Diary: Esther Rantzen Is Copying Me and Alastair Campbell with a Travelling Entertainment. in Hers, She Sings an Edith Piaf Song and Invites the Audience to Find Her a New Husband

By Street-Porter, Janet | New Statesman (1996), May 24, 2004 | Go to article overview

Diary: Esther Rantzen Is Copying Me and Alastair Campbell with a Travelling Entertainment. in Hers, She Sings an Edith Piaf Song and Invites the Audience to Find Her a New Husband


Street-Porter, Janet, New Statesman (1996)


Combining the promotion of my new book, touring my one-woman show and writing two newspaper columns a week seemed a good idea in theory. The reality is exhilarating but tiring. A great night in Manchester with an audience who really laugh loudly (great) at the horror stories of my home life, men and marriages. The week before, in Canterbury, the evening slumped a bit when one dreary old fart complained about my language ... even though there were warning signs everywhere. Tailoring what I do to geography and social mix is not something I've ever considered. The day after tomorrow I'm playing Wimborne, near Bournemouth. Will they be prim or perky? I have decided to take a leaf out of David Essex's book, and rejected a run in London in favour of touring the provinces.

Before you ask (as about half of the local newspaper reporters have done), I am not copying Alastair Campbell--my show is rude, ruthless, indiscreet and true! More worryingly, I have discovered that Esther Rantzen has decided to copy both of us and relaunch her career with a travelling entertainment in which she sings an Edith Piaf song and invites the audience to find her a new husband. The Whitstable Times splashes with the headline: "Could you be the right man for Esther?" Esther confides in an exclusive interview that she's starring in an episode of BBC2's Would Like to Meet ... in the hope of finding a new hubby, and offers readers free tickets and the chance of a date with her. I am not that desperate. My show is not a way of finding even Mr 30 Per Cent, let alone Mr Right, in Bridlington, Lancaster, High Wycombe or Bury St Edmunds, so the male population of rural England can safely buy tickets to see me without worrying about being propositioned. On the train back from York, I see my attack on Boris Johnson's feeble arts manifesto has enraged the Telegraph's Sarah Sands, always a good sign. Ms Sands usually writes about film premieres and clothes, so she's really raised her game.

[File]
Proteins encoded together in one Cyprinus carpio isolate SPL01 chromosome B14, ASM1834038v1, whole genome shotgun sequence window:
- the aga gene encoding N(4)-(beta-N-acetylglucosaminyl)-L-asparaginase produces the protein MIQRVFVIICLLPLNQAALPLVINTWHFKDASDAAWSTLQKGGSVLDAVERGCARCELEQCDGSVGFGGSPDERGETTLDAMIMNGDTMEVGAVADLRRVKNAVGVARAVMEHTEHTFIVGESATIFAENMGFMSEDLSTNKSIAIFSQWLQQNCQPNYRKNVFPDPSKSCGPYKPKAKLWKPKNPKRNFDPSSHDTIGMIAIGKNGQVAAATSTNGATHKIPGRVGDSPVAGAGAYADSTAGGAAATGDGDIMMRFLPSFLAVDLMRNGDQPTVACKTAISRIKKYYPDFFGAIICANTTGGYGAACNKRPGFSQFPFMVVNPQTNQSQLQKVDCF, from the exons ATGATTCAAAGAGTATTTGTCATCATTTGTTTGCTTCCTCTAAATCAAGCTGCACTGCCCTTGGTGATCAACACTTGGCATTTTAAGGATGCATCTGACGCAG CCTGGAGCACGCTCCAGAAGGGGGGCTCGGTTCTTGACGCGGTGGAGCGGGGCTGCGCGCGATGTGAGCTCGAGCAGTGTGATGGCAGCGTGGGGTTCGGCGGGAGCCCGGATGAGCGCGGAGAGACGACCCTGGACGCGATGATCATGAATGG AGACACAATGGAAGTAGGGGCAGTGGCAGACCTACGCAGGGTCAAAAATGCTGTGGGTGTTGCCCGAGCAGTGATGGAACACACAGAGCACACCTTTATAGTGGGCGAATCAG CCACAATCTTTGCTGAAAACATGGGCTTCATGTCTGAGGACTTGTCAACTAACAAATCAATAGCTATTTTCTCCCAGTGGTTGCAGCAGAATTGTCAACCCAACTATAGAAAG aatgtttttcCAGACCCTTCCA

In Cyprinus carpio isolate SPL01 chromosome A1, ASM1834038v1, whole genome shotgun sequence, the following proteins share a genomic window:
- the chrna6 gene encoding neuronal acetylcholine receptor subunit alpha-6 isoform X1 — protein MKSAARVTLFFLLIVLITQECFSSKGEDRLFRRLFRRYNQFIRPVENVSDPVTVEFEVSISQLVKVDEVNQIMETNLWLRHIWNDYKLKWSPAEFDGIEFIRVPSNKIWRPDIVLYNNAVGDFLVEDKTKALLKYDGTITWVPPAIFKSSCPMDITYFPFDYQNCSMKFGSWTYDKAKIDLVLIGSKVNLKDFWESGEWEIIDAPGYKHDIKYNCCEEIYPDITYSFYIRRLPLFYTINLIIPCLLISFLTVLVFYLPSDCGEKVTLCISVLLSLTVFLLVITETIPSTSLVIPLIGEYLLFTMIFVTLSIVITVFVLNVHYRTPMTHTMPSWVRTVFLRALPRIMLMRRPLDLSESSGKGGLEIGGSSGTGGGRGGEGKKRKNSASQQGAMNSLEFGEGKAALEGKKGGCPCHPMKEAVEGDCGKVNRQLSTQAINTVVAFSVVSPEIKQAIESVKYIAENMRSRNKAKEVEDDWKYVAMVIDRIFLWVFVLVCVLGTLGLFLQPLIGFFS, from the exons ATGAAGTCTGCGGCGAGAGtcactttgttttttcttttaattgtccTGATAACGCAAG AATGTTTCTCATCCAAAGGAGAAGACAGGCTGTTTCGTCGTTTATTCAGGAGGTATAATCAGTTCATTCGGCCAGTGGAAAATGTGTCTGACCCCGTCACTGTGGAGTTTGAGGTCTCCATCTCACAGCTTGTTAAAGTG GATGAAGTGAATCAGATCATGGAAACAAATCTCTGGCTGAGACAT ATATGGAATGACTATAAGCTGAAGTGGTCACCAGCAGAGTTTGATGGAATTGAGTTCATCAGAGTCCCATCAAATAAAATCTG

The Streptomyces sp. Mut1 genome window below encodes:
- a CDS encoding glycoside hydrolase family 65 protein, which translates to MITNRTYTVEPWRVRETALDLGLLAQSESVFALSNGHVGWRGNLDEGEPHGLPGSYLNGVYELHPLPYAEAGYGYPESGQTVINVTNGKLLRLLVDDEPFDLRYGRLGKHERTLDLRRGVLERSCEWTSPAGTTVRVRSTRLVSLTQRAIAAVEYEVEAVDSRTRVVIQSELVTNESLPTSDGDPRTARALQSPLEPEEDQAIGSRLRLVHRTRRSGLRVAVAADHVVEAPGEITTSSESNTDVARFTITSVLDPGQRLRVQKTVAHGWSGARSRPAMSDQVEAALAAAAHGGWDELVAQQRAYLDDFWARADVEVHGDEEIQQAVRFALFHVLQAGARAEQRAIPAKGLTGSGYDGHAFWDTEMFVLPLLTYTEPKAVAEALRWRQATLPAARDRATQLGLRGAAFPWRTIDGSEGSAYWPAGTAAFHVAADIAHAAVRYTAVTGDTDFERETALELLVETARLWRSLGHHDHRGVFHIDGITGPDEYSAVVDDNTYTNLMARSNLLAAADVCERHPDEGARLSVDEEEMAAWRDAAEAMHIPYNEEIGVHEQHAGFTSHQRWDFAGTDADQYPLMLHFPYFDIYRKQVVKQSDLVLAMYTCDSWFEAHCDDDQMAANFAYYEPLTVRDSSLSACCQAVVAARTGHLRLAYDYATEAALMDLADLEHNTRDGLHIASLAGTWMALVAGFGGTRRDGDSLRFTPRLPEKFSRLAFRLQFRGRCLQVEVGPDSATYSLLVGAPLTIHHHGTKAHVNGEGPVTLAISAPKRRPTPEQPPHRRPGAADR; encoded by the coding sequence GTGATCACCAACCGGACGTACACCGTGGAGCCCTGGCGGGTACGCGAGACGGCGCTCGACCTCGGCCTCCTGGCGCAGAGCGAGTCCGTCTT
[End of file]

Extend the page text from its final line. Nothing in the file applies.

A walk and a picnic in the New Forest on a gorgeous Saturday before my performance at the Tivoli Theatre in Wimborne. The facade of the building is a Grade One listed house, and behind lies an art-deco auditorium. My dressing room has fresh towels, a shower, soap--the best yet. Having surveyed the audience (mostly over-55s, ie, my age) I decide against using the C-word to describe my mother. I don't want to risk a bout of incontinence or a mass walkout: there are enough F-words to shock them any way. A couple of gays at the front laugh hysterically all the way through and the Q & A session goes like a dream. I'm always pleased when women come up afterwards and thank me for saying all the things they secretly think about their nightmare mothers. …

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